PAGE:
A Black Cincinnati police officer is under investigation by his department for a Facebook post that essentially delivers what is commonly known in the Black community as “the talk.”
In the since-deleted post, officer Freddie Vincent urged friends and family to comply with the demands of White officers if stopped “because they are looking for a reason to kill a Black man,” reports Cincinnati.
“Yep it has made world wide news now…A message to all my Afro America friends and family. When you are encountered by a white officer make sure that you are in a public place, and comply to all of their commands, because they are looking for a reason to kill a black man,” read the post by Officer Freddie Vincent that has since been deleted. “And always keep your hands in the air, and never resist. I’m so tired of cops using these famous words ‘I was in fear of my life.’ I’m praying for Louisiana that could have been my nephew in B.R.”
Cincinnati Police Chief Eliot Isaac said in a statement Thursday that the post is under review as it relates to the department’s “social media procedure and our rules and regulations,” the report says.
Just last week while speaking at the memorial service for fallen Dallas police office, Barack Obama, mentioned “the talk,” saying, when parents raise their kids right, they have “the talk” about how to respond if stopped by a police officer, according to a White House statement:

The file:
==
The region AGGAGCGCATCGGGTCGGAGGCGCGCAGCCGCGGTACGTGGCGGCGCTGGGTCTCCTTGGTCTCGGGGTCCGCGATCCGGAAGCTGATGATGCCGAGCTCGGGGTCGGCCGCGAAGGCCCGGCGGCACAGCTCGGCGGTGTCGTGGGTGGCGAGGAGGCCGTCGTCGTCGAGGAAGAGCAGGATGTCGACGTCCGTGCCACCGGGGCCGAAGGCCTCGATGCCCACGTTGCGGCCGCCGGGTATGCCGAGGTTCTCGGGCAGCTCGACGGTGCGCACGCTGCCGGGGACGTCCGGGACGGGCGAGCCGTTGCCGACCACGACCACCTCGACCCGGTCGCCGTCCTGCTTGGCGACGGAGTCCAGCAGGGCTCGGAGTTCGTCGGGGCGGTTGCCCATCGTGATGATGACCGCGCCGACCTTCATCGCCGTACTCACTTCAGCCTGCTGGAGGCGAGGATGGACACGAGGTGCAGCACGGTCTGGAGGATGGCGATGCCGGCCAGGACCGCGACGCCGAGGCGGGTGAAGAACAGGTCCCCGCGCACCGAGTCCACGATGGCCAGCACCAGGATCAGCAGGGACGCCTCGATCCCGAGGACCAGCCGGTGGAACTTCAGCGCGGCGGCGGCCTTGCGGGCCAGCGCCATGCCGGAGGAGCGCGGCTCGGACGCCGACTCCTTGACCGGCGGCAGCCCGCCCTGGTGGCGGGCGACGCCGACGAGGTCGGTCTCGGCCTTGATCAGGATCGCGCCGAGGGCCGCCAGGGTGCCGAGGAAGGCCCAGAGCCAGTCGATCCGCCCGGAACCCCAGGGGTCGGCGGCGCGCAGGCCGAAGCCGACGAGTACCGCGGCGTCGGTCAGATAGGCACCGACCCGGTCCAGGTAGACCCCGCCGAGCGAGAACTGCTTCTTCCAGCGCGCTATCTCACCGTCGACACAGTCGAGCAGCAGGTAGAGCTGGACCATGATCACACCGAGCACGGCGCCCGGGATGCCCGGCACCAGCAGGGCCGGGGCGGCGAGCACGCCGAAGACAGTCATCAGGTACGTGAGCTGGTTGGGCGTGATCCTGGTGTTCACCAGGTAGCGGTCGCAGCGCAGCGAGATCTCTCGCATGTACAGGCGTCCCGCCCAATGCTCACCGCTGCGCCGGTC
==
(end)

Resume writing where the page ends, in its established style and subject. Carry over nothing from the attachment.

“[W]hen mothers and fathers raise their kids right and have “the talk” about how to respond if stopped by a police officer — yes, sir,” “no, sir” — but still fear that something terrible may happen when their child walks out the door, still fear that kids being stupid and not quite doing things right might end in tragedy — when all this takes place more than 50 years after the passage of the Civil Rights Act, we cannot simply turn away and dismiss those in peaceful protest as troublemakers or paranoid.”
The difference between the comments by Obama and Vincent is that the officer specified race. We’re glad Vincent broke through the “Blue Wall of silence,” also known as the code of silence among police officers, that has allowed aberrant behavior among some law enforcement officers.
Instead of punishing him, we hope the department uses Vincent to educate his fellow officers on a problem that is dividing the nation. It’s important to note that throughout this conversation, the voices of Black officers willing to speak on record have been few out of fear of repercussions. Vincent’s case illustrates that the fear was real.
What do you think, should Vincent be punished? Should he have used a different tactic? Sound off in comments.